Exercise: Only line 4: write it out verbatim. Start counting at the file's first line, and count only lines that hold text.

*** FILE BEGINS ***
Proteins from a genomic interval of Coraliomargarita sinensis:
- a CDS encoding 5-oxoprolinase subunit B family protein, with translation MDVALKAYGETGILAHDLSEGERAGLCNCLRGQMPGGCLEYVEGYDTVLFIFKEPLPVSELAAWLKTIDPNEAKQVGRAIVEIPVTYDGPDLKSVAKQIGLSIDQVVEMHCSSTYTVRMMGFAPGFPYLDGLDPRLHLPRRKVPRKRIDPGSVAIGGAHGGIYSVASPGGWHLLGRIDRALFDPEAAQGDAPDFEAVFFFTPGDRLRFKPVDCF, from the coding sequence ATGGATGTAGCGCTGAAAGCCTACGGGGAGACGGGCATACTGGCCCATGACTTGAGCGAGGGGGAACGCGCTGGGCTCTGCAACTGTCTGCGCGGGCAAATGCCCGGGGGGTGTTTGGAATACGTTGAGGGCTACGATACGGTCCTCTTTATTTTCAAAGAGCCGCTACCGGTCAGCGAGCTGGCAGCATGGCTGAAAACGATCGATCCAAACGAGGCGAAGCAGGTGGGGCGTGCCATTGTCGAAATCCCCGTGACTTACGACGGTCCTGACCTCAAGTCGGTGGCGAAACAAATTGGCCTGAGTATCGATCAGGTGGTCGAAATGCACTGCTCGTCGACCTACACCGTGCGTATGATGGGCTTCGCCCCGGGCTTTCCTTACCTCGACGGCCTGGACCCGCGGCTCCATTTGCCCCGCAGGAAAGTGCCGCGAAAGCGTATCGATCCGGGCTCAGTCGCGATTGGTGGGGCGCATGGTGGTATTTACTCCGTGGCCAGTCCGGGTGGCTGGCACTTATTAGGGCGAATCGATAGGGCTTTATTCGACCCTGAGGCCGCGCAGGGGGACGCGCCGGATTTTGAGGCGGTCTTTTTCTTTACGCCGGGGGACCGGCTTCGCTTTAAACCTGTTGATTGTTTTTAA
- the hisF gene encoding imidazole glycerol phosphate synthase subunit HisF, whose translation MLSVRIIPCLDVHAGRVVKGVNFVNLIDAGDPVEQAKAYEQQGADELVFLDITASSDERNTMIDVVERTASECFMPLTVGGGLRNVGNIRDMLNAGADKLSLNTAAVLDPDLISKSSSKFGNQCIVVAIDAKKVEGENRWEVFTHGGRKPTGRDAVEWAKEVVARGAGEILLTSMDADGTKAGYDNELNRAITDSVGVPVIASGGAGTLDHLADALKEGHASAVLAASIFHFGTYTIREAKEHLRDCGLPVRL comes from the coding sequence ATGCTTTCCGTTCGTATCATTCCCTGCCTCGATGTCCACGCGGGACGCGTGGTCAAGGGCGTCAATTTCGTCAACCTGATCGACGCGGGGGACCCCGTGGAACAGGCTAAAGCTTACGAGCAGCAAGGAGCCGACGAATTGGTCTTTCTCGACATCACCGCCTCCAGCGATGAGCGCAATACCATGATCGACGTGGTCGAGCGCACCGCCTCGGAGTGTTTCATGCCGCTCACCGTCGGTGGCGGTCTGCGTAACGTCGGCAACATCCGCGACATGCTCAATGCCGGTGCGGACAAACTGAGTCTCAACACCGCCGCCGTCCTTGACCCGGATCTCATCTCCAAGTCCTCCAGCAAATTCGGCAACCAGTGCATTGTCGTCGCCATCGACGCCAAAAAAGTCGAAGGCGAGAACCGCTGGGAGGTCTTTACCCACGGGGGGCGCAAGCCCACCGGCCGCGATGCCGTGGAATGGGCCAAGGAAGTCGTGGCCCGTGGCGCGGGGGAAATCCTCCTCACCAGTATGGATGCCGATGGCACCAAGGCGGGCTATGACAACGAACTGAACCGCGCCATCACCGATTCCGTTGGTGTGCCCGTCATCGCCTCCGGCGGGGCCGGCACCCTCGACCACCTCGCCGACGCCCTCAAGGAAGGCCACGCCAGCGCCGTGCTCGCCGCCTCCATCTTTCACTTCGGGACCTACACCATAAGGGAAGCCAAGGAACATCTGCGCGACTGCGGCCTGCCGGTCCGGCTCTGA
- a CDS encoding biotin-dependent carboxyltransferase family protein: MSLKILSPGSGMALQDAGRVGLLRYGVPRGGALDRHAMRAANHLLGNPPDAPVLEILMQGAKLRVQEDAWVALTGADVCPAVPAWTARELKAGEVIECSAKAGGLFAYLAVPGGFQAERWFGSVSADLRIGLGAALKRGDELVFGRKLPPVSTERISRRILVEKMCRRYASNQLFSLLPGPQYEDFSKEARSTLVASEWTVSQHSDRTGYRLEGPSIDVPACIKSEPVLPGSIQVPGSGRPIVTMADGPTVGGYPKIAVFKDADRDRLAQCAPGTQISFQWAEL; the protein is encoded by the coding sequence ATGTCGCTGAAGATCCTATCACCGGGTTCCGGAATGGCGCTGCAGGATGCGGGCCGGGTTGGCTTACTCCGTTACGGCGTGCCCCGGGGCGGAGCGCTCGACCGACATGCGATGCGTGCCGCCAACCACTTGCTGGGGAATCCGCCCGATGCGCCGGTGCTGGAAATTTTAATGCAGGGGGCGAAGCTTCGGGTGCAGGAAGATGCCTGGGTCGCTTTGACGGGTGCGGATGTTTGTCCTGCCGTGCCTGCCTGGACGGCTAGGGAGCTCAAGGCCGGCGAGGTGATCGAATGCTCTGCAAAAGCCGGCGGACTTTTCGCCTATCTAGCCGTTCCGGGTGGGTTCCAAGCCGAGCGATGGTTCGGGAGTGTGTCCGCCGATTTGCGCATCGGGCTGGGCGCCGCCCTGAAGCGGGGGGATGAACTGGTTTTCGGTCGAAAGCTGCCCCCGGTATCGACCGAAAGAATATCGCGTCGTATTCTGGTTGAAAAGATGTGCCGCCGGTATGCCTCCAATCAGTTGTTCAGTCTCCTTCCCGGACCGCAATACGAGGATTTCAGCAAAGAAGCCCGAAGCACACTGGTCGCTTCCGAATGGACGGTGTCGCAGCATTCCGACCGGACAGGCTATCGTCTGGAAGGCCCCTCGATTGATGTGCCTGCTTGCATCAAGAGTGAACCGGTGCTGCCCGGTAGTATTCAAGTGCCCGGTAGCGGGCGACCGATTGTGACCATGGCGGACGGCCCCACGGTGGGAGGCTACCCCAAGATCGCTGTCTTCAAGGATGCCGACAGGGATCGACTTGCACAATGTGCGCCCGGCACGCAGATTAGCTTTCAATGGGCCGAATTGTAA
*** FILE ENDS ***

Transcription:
- a CDS encoding biotin-dependent carboxyltransferase family protein: MSLKILSPGSGMALQDAGRVGLLRYGVPRGGALDRHAMRAANHLLGNPPDAPVLEILMQGAKLRVQEDAWVALTGADVCPAVPAWTARELKAGEVIECSAKAGGLFAYLAVPGGFQAERWFGSVSADLRIGLGAALKRGDELVFGRKLPPVSTERISRRILVEKMCRRYASNQLFSLLPGPQYEDFSKEARSTLVASEWTVSQHSDRTGYRLEGPSIDVPACIKSEPVLPGSIQVPGSGRPIVTMADGPTVGGYPKIAVFKDADRDRLAQCAPGTQISFQWAEL; the protein is encoded by the coding sequence ATGTCGCTGAAGATCCTATCACCGGGTTCCGGAATGGCGCTGCAGGATGCGGGCCGGGTTGGCTTACTCCGTTACGGCGTGCCCCGGGGCGGAGCGCTCGACCGACATGCGATGCGTGCCGCCAACCACTTGCTGGGGAATCCGCCCGATGCGCCGGTGCTGGAAATTTTAATGCAGGGGGCGAAGCTTCGGGTGCAGGAAGATGCCTGGGTCGCTTTGACGGGTGCGGATGTTTGTCCTGCCGTGCCTGCCTGGACGGCTAGGGAGCTCAAGGCCGGCGAGGTGATCGAATGCTCTGCAAAAGCCGGCGGACTTTTCGCCTATCTAGCCGTTCCGGGTGGGTTCCAAGCCGAGCGATGGTTCGGGAGTGTGTCCGCCGATTTGCGCATCGGGCTGGGCGCCGCCCTGAAGCGGGGGGATGAACTGGTTTTCGGTCGAAAGCTGCCCCCGGTATCGACCGAAAGAATATCGCGTCGTATTCTGGTTGAAAAGATGTGCCGCCGGTATGCCTCCAATCAGTTGTTCAGTCTCCTTCCCGGACCGCAATACGAGGATTTCAGCAAAGAAGCCCGAAGCACACTGGTCGCTTCCGAATGGACGGTGTCGCAGCATTCCGACCGGACAGGCTATCGTCTGGAAGGCCCCTCGATTGATGTGCCTGCTTGCATCAAGAGTGAACCGGTGCTGCCCGGTAGTATTCAAGTGCCCGGTAGCGGGCGACCGATTGTGACCATGGCGGACGGCCCCACGGTGGGAGGCTACCCCAAGATCGCTGTCTTCAAGGATGCCGACAGGGATCGACTTGCACAATGTGCGCCCGGCACGCAGATTAGCTTTCAATGGGCCGAATTGTAA